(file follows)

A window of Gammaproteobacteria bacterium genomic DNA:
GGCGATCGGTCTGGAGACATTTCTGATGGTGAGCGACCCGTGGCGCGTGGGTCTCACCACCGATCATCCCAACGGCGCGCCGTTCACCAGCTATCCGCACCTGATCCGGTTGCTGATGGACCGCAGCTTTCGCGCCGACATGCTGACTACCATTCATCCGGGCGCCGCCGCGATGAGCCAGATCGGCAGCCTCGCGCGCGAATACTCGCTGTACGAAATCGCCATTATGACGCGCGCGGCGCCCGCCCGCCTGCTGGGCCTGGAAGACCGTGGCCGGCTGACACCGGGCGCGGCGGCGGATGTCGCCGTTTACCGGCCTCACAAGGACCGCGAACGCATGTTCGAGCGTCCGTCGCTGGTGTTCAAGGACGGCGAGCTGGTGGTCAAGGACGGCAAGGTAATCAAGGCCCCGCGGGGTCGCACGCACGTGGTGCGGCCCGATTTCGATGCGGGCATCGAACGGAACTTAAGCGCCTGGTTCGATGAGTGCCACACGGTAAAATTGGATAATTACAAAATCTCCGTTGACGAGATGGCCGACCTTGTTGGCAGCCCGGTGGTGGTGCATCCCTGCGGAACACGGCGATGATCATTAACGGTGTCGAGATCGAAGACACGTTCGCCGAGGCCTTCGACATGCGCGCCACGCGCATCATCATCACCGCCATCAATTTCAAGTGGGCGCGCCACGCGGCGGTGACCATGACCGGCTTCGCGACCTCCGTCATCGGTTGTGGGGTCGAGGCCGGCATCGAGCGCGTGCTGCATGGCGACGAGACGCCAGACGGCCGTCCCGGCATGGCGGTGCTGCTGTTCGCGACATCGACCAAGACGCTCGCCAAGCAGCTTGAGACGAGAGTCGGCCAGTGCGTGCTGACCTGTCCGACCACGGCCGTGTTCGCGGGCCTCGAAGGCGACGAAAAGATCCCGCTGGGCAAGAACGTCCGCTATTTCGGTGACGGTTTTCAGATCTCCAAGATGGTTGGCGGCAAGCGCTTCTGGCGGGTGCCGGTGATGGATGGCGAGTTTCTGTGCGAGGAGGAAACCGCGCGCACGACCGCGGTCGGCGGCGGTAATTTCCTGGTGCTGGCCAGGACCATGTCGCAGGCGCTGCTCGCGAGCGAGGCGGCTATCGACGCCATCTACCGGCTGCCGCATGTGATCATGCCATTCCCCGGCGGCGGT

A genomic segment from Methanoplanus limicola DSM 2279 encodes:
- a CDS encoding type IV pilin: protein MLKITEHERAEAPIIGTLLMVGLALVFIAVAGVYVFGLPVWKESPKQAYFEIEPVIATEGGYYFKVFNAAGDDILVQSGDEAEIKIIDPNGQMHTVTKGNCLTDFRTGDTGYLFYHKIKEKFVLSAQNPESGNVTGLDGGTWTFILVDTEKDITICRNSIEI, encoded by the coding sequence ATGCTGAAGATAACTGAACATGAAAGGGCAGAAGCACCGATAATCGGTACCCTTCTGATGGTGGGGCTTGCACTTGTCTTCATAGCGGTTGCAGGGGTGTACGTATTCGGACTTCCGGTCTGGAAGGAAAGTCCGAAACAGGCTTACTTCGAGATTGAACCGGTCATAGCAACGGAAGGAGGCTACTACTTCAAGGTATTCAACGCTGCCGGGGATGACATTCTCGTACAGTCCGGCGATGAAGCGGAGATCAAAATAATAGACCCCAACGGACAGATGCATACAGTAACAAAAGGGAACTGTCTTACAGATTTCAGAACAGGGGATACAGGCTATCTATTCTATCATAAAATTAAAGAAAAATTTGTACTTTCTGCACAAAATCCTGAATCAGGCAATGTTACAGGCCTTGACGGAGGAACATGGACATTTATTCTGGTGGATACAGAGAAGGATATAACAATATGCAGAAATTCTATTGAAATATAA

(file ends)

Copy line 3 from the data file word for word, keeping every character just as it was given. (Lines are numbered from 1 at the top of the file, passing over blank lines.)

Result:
A genomic segment from Methanoplanus limicola DSM 2279 encodes: